LEESBURG – A little girl sat at kid-sized table, crayons by her side, a fish tank and a TV playing an animated movie in front of her.
“It looks like a house,” some children exclaim as they walk in the front door.
The Children’s Advocacy Center, however, is not a home. It is a house of pain, but more importantly, it’s a house of healing.
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‘Never give up’:Children’s Advocacy Center helps heal abuse, neglect victims
The nonprofit is on the front line in the war against neglect and abuse, working shoulder-to-shoulder with law enforcement, child welfare services and others — and their expertise is crucial.
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Small counties like Lake and Sumter see ‘a lot’ of cases
Besides providing forensic interviews in crime investigations, CAC provides medical exams, counseling, and child protective team assessments.
“We get about 1,000 cases per year in Lake and Sumter counties,” said Brenda Crellen, the executive director of various types of abuse cases.
“You think we live in small counties,” she said. “But that’s a lot.”
Last year’s COVID-19 shutdown, which isolated families, led to an increase of domestic violence, substance abuse and people watching adult entertainment on cable and clicking onto pornographic sites.
Now, there’s a new threat: Human trafficking.
“We get a lot of that from people who come here from Orlando,” said Holly Sharlow, child protective team coordinator.
The stories they hear and the evidence they help collect are sickening and infuriating. The children range in age from infants to youth who are just shy of 18.
But the key is having trained forensic interviewers like Sharlow.
“We enter the room as if we have no information,” she said.
Questions are carefully worded. They are not leading, and they are as neutral as possible. Even the interview rooms, with hidden cameras, are carefully designed.
“These pictures are not fantasy,” Sharlow said, touching a painting on the wall of a soft-colored seahorse.
Space for healing: ‘Never give up’
To get the victims to open up and tell their stories, there is a playroom with a sandbox and toys, and there is an art therapy room for counseling.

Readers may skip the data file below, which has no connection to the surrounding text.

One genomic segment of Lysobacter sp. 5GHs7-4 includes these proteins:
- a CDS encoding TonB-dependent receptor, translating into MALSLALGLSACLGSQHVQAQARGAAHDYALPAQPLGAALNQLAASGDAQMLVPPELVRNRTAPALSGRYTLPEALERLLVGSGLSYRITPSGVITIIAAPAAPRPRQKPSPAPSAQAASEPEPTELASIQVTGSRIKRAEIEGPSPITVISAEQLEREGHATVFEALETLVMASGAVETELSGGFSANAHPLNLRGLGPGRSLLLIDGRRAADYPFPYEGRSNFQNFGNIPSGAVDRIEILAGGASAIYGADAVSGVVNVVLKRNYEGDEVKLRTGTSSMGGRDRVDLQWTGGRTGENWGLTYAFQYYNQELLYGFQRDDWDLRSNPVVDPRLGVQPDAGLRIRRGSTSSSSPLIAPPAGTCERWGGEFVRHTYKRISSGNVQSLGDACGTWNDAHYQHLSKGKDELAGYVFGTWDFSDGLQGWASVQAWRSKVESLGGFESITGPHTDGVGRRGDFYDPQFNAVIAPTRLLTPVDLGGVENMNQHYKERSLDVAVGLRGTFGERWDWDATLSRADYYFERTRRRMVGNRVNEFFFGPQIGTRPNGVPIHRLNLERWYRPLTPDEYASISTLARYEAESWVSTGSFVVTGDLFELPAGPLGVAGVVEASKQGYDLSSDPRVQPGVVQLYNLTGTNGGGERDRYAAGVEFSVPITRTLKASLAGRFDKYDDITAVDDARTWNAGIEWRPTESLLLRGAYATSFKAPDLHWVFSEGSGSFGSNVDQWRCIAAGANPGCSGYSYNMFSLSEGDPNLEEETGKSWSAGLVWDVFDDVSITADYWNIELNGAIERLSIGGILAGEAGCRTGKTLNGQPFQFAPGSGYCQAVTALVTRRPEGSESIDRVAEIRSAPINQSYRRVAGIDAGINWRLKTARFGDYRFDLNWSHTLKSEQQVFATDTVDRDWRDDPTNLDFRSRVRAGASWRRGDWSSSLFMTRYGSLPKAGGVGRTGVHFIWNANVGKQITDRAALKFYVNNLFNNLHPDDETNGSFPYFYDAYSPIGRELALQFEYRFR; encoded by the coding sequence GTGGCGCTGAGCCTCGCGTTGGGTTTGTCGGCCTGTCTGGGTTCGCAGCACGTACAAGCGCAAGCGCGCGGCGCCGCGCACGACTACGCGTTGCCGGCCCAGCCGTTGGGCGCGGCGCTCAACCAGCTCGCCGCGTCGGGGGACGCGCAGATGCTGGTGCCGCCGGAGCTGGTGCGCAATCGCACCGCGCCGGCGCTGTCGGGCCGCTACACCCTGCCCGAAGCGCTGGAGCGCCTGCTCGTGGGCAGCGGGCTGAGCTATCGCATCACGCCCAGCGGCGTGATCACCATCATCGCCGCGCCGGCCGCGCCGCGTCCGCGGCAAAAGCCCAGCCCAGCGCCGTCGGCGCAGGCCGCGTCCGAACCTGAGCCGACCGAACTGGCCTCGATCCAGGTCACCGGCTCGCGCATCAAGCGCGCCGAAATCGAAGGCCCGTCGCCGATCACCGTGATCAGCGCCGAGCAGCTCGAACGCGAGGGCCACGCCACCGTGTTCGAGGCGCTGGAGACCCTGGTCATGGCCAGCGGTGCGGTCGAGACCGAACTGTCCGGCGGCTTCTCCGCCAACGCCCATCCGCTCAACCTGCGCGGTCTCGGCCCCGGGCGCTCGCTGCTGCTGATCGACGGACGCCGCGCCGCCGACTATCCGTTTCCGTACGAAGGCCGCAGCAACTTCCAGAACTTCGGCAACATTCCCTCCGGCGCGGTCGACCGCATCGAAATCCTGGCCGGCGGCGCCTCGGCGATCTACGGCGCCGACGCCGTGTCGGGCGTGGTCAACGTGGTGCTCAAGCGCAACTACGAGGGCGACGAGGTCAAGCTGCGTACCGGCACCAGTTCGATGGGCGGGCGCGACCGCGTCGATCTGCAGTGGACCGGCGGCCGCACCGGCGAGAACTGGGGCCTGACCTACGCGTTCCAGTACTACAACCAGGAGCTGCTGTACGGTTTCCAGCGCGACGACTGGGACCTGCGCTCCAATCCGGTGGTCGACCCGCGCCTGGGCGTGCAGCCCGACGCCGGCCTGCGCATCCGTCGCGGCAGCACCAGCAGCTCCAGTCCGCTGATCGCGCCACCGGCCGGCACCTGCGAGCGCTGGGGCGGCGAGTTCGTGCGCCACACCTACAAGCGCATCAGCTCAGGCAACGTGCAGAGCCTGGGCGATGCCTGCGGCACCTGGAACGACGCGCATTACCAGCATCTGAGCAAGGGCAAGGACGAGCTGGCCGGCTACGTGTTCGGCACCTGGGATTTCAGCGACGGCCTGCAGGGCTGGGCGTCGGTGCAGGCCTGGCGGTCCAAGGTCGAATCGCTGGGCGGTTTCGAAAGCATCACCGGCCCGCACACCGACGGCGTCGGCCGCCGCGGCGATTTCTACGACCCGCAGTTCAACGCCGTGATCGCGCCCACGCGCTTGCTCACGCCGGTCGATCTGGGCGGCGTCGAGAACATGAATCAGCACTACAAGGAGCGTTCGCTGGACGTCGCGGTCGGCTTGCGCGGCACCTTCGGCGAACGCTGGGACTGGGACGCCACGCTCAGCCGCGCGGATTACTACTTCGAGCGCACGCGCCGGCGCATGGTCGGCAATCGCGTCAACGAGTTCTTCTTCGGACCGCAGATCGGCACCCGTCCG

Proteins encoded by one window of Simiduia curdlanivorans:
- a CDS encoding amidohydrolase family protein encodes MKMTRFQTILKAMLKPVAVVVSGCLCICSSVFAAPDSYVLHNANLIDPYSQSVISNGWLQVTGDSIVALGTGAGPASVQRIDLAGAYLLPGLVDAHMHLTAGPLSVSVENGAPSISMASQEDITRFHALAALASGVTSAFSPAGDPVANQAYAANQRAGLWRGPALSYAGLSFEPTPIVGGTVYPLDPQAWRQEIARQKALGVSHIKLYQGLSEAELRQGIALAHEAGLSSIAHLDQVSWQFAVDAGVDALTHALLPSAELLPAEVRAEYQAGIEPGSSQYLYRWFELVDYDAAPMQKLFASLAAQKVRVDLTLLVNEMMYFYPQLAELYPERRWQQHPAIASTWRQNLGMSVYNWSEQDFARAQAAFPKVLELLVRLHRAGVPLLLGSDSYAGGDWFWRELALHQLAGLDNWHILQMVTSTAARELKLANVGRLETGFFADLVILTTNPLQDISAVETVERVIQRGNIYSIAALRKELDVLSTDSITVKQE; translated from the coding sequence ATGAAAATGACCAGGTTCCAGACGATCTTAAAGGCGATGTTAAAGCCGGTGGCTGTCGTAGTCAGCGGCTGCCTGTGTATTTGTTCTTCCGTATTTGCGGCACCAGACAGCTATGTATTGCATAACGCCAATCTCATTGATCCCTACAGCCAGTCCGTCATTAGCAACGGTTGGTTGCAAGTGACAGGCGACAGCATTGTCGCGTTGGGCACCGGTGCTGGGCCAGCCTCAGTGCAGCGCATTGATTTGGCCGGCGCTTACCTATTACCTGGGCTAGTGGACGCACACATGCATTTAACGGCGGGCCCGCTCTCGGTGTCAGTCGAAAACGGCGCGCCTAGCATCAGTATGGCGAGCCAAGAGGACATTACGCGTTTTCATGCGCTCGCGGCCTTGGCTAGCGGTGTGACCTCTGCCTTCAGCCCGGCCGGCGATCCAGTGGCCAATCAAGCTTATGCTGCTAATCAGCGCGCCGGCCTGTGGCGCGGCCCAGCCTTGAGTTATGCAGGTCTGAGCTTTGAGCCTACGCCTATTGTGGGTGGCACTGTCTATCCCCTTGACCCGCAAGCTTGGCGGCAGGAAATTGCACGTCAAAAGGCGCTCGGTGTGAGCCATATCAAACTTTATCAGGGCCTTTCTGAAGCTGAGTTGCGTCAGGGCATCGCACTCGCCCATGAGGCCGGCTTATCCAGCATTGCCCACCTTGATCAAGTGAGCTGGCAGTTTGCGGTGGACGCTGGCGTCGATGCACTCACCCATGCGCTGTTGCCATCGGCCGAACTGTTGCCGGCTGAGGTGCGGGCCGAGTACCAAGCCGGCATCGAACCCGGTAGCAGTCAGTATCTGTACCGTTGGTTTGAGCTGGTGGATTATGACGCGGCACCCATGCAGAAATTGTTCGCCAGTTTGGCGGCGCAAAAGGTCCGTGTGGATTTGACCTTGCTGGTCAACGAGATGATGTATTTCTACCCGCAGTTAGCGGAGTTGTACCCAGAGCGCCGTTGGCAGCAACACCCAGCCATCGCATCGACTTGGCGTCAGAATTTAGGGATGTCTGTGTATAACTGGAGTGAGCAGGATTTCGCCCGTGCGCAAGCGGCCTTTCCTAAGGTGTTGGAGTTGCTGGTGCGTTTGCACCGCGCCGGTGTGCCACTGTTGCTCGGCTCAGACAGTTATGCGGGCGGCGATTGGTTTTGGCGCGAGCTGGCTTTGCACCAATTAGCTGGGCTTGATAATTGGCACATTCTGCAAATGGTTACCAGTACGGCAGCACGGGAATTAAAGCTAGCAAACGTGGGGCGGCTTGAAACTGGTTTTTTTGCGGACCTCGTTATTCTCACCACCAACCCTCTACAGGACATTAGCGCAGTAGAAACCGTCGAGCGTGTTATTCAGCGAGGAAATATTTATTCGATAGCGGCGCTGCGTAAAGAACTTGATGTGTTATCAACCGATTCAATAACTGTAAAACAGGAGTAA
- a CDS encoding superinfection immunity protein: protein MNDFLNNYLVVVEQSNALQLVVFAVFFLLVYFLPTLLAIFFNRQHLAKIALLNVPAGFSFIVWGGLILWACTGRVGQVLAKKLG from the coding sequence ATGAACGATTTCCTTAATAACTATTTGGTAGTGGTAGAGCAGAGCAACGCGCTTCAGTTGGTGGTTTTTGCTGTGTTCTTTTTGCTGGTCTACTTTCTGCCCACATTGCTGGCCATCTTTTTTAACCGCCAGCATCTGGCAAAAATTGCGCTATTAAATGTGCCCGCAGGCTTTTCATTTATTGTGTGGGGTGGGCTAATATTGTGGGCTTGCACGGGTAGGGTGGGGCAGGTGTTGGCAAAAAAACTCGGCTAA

Out of sight in a conference room, prosecutors, law enforcement, or social workers with the Department of Children and Families watch interviews on a big screen while they are being recorded.
At some point, the interviewer calls for a break and meets with the officials to see if she needs to begin another line of questioning.
Sometimes children disclose abuse during mental health counseling or medical exams.
Forensic interviewing came into being about 40 years ago after controversial cases blew up in investigators’ faces. There were cases where day care centers were being accused of abuse, but children were interviewed together, asked leading questions, and heard parents and officials talking, for example. “It tainted the cases,” Sharlow said.
“We’re proud of our work here,” Crellen said.
“It’s all free. Where else can you get those kinds of things for free. Usually, it’s based on insurance or payment on a sliding scale or something. That’s why we depend on grants and donations.”
Not only is it free, but it’s convenient, with child protective interviews and counseling under the same roof. Healing can begin right away.
One of the most uplifting things are two posters in the art therapy room created by children with words of encouragement for future visitors.
“Never give up,” one child wrote.
“It’s just part of your story,” one child noted.
“Birds don’t sing because they have an answer, but because they have a song,” yet another wrote.
2020 Children’s Advocacy Center Statistics
Types of service
Medical exams: 578
Counseling sessions: 3,455
CPT assessments: 788
6 and younger: 286
Types of abuse
Witness to violence: 74